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The Bryan Allen era is about to get underway in Montreal after he was
acquired for Rene Bourque earlier in the week.  While many fans are happy
to see Bourque on another team, reaction to Allen’s acquisition hasn’t been as
positive as one might think.  How do our writers feel, are they pleased
with the deal or are there some concerns that have come about as a result of the

Brian La Rose: If you view the trade on upside, the Ducks win
the deal.  Allen is what he is at this stage of his career, a third pairing
stay-at-home defenceman with decent size and penalty killing ability.  This
is something that the team is currently lacking so it’s nice to see a void being
filled.  We all saw the many sides of Bourque during his tenure with
Montreal.  If the good Bourque (or even the decent one) shows up, Anaheim
will have themselves a reasonable-to-quality forward for the next year and
change at a pretty low acquisition cost.  There’s a lot of potential upside
for them while Allen doesn’t really have much, if any.

For the Habs though, the deal wasn’t about upside.  Bourque was a sunk
cost and getting any sort of asset back that wasn’t going to be costly on the
cap moving forward has to be viewed as a positive, even if it does further block
the prospects for a bit longer (which isn’t necessarily a bad thing).  The
biggest negative of the trade is that Montreal has added a considerable amount
of cap space once again (remember, Bourque’s cost in the AHL was around $2.4 M
and Allen makes $3.5 M) which is going to limit their ability to spend for the
time being.  There still should be room for another trade but if they want
to take on much more salary, the move will be made later rather than sooner.    

Alex Létourneau: It was pretty clear with the play of Jiri
Sekac that Rene Bourque would not be finding his way back into the lineup,
barring a slew of injuries. Aside from depth on the blueline (uh oh Jarred
Tinordi), the move offers up cap space for next season. Allen’s a big body and
adds toughness to the lineup for a player that, playoff heroics aside, simply
couldn’t, or didn’t, want to play the way he was expected. There’s more trust
being put into the young players up front. Solid move by Marc Bergevin.

Paul MacLeod: I am happily surprised by this deal. Like most
fans and observers, I believed that the Canadiens would have to retain salary in
order to trade Bourque after he cleared waivers. That Marc Bergevin was able to
unload Bourque for a serviceable defenceman with an expiring contract -without
retaining any of Bourque’s salary – seems nothing short of miraculous.

As for Bryan Allen, he’s a strong, physical, defensive defenceman with decent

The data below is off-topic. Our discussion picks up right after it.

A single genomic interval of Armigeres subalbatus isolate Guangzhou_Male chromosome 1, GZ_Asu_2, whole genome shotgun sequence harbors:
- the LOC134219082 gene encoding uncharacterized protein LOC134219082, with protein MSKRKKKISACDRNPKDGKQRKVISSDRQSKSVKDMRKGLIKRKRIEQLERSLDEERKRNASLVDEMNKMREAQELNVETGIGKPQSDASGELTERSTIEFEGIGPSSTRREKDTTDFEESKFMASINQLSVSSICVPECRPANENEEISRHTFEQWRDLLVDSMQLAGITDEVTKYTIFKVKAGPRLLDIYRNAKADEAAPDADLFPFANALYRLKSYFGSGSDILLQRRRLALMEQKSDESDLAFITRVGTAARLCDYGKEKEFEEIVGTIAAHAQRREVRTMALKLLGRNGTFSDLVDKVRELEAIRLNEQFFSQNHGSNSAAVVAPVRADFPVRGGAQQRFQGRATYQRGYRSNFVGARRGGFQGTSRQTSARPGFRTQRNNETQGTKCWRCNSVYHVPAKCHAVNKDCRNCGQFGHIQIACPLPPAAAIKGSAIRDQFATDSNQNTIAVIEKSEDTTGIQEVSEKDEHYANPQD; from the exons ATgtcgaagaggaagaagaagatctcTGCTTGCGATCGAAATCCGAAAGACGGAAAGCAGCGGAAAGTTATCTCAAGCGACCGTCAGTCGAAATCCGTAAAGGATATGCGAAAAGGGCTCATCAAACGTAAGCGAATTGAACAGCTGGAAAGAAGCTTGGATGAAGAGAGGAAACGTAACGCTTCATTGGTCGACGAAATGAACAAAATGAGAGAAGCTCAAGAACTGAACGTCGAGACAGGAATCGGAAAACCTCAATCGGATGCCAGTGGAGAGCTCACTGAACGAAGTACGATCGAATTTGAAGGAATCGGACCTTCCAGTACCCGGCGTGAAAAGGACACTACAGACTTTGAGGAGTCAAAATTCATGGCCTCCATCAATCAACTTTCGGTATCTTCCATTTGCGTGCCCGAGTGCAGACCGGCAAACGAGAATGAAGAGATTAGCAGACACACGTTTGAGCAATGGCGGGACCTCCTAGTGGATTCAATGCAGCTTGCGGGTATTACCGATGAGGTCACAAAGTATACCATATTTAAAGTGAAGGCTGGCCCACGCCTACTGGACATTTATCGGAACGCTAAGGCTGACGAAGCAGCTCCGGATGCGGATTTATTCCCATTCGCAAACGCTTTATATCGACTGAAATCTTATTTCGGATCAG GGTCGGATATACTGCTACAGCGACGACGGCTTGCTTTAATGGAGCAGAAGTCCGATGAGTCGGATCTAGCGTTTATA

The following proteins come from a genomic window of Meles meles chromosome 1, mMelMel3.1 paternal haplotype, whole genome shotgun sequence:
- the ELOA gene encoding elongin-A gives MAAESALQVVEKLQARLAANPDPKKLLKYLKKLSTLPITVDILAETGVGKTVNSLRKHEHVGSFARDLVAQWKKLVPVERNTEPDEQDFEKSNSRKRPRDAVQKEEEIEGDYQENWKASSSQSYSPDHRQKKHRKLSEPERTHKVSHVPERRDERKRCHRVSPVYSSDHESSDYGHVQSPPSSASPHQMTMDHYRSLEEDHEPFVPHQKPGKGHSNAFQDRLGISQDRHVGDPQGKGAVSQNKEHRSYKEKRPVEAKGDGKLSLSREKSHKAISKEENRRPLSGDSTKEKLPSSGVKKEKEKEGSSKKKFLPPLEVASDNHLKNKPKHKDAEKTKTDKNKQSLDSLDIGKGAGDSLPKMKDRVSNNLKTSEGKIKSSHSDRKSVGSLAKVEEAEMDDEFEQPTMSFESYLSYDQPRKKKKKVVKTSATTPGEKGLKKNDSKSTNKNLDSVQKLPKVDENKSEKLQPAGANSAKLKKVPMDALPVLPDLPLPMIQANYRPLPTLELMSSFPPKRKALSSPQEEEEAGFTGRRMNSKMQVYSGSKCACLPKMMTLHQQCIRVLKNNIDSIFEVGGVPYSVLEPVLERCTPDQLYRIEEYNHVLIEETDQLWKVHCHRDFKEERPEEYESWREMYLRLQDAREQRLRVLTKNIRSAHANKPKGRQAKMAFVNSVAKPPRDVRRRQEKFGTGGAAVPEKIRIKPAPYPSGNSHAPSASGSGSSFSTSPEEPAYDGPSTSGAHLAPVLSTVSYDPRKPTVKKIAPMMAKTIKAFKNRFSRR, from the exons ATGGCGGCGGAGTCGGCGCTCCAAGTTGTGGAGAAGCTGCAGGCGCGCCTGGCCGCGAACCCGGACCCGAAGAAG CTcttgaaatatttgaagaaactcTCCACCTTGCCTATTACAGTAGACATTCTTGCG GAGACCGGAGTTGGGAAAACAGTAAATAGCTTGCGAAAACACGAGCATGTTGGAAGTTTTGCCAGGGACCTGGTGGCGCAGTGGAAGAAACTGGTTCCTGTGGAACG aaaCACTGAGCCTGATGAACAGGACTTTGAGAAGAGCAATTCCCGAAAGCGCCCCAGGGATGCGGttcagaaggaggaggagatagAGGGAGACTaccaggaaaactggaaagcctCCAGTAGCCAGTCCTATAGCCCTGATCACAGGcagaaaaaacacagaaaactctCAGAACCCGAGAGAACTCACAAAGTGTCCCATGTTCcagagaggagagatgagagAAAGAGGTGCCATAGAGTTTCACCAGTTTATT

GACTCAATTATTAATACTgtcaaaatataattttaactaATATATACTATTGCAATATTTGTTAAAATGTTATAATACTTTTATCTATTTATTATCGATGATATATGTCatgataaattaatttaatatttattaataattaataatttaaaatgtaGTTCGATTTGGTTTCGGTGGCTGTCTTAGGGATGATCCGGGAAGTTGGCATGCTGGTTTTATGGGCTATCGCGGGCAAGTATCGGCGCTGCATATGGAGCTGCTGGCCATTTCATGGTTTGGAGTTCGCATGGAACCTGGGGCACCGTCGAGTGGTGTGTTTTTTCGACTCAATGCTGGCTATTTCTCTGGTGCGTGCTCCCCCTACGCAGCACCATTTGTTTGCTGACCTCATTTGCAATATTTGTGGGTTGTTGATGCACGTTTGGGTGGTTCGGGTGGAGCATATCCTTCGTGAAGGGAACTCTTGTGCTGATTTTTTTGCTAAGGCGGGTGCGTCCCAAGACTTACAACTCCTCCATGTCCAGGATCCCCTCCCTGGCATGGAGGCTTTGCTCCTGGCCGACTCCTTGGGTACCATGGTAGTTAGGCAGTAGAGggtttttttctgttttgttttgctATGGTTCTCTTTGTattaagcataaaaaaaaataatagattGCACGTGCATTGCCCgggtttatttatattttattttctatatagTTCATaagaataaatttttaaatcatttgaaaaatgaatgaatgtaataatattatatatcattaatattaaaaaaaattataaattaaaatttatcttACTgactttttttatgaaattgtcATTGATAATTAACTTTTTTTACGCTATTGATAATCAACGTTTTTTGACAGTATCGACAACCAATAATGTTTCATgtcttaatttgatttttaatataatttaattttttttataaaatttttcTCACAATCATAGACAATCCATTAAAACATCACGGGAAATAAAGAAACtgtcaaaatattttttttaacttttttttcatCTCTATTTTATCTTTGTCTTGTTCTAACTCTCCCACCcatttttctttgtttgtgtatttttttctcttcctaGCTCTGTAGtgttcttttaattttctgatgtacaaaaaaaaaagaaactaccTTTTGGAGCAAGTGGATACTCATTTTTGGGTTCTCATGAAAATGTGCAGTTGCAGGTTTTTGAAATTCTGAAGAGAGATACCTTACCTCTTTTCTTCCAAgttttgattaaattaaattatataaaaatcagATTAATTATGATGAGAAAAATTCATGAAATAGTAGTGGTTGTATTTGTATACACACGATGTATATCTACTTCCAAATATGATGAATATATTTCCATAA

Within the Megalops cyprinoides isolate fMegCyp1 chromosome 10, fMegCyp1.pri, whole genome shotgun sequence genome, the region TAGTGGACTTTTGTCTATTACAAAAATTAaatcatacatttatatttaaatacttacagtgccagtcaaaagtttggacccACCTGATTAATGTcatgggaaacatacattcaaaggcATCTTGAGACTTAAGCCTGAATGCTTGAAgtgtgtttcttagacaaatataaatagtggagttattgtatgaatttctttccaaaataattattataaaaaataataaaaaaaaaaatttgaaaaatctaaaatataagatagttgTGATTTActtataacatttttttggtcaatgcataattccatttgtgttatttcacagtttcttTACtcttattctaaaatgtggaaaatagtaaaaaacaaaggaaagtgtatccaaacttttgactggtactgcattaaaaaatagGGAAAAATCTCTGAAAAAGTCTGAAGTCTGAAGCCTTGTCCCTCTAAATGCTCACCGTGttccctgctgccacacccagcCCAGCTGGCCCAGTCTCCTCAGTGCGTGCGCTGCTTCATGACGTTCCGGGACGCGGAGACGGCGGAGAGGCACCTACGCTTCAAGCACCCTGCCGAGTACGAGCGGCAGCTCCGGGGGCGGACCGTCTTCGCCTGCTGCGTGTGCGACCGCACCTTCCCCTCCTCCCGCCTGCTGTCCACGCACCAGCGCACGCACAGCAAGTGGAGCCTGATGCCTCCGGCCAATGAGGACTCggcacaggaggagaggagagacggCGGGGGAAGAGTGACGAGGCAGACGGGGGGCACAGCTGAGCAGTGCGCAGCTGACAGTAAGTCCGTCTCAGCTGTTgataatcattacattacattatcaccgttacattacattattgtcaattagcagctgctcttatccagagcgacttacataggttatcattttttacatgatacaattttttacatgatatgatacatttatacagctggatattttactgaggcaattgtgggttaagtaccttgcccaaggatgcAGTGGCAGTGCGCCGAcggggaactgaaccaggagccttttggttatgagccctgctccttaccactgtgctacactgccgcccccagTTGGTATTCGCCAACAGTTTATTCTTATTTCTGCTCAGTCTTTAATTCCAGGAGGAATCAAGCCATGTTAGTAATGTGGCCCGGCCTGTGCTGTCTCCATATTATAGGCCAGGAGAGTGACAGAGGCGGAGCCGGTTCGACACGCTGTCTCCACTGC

mobility. To me, he sounds like a much larger, more physical Mike Weaver. What
is not to like?

Well, some fans will be upset that the acquisition of Allen might lead to
Nathan Beaulieu and Jarred Tinordi spending most, if not all, of the season in
Hamilton. I think a little perspective is in order here. First, they are 21 and
22 years old respectively. More minor league seasoning is not going to hurt
them. Secondly, it feels like Bergevin is stocking up early for the playoff run
this year without giving up draft picks. The Habs have now dumped the salaries
of two players they did not want to pay or play next season while garnering
defensive depth and salary cap flexibility for next season. Excellent work by
Marc Bergevin, once again.

Norm Szcyrek: At first I was delighted that Marc Bergevin could
find anyone in the NHL to take Rene Bourque. However from Anaheim’s perspective
they can use someone to provide secondary scoring in the playoffs. Their GM knew
Bourque from their days in Chicago as does Bergevin. Anaheim has used two rookie
defensemen in their lineup this season so all this made Allen an expendable
player for them.

From the Habs perspective it is a little disappointing. Allen is near the end
of his career but is a very similar styled player to Jarred Tinordi, big and
defensive with a little toughness. I would rather have watched the Habs rotate
Tinordi and Nathan Beaulieu as the seventh defenceman to get them further
developed at the pro level. Injuries on the blueline are likely to happen but
now it’s unlikely either will get that chance to play in the pros this season.
Montreal will get cap relief next season since Allen is in the final year of his
contract while Bourque has another season. Also Bourque’s actual pay next season
is about one million less than his cap hit which the Ducks will find helpful
since they are not a team that spends up to the cap max. Bergevin said at a
presser a couple weeks ago that Tinordi and Beaulieu “had to be better” which
now translates to “not ready yet”.

From our message board, pretty much everyone was happy to see Bourque traded
but several posters echoed the same concerns as some of our writers when it
comes to what this means for the likes of Beaulieu and Tinordi.

Habinator33: “Very happy to have Bourque’s contract off the books for
next year. Was expecting this year to be about the young defensemen, boy did
that change fast. Interested in seeing if something else is in the works.”

Jeff Price: “Thinking beyond this year, this is an awesome trade.
Getting rid of Bourque’s salary for next year is GREAT.

This year, I’m a bit confused. Allen is BIG, and not bad right now, which I
suppose is good…but that gives us WAY too much defensive depth. Unless, as
said, Weaver’s hurt. Heck, I have to say I’m not all that familiar with Allen.
Maybe he’s a Weaver replacement even if Weaver is healthy.”

Trizzak: “So Tinordi and Beaulieu will play a full season in the NHL
at around age 29?”

Meller93: “Well, this takes Bourque’s contract off for next year, and
with Allen’s 3.5 versus Bourque’s 3.3 there not much change for this year. But
if Allen takes Tinordi’s spot as a big defensive defenseman, I won’t be a happy